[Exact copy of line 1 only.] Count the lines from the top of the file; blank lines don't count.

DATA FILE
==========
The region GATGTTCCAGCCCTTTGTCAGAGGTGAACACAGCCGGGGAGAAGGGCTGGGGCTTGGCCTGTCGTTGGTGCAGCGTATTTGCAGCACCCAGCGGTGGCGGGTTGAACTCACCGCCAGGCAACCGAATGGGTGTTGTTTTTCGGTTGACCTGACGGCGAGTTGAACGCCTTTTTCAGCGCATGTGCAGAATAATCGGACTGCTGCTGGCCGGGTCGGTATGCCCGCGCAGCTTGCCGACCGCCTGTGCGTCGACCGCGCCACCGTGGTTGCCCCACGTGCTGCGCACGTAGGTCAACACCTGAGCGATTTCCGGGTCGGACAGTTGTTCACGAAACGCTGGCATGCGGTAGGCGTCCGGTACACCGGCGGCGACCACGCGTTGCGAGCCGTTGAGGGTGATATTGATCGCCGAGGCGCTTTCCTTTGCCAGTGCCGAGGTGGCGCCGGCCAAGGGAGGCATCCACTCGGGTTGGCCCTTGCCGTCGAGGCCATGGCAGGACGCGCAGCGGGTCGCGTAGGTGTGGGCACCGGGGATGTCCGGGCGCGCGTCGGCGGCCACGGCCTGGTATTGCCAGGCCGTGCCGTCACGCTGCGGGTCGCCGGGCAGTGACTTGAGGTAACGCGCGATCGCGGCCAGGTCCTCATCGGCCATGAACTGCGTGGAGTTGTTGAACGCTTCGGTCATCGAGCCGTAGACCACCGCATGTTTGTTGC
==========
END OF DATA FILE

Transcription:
The region GATGTTCCAGCCCTTTGTCAGAGGTGAACACAGCCGGGGAGAAGGGCTGGGGCTTGGCCTGTCGTTGGTGCAGCGTATTTGCAGCACCCAGCGGTGGCGGGTTGAACTCACCGCCAGGCAACCGAATGGGTGTTGTTTTTCGGTTGACCTGACGGCGAGTTGAACGCCTTTTTCAGCGCATGTGCAGAATAATCGGACTGCTGCTGGCCGGGTCGGTATGCCCGCGCAGCTTGCCGACCGCCTGTGCGTCGACCGCGCCACCGTGGTTGCCCCACGTGCTGCGCACGTAGGTCAACACCTGAGCGATTTCCGGGTCGGACAGTTGTTCACGAAACGCTGGCATGCGGTAGGCGTCCGGTACACCGGCGGCGACCACGCGTTGCGAGCCGTTGAGGGTGATATTGATCGCCGAGGCGCTTTCCTTTGCCAGTGCCGAGGTGGCGCCGGCCAAGGGAGGCATCCACTCGGGTTGGCCCTTGCCGTCGAGGCCATGGCAGGACGCGCAGCGGGTCGCGTAGGTGTGGGCACCGGGGATGTCCGGGCGCGCGTCGGCGGCCACGGCCTGGTATTGCCAGGCCGTGCCGTCACGCTGCGGGTCGCCGGGCAGTGACTTGAGGTAACGCGCGATCGCGGCCAGGTCCTCATCGGCCATGAACTGCGTGGAGTTGTTGAACGCTTCGGTCATCGAGCCGTAGACCACCGCATGTTTGTTGC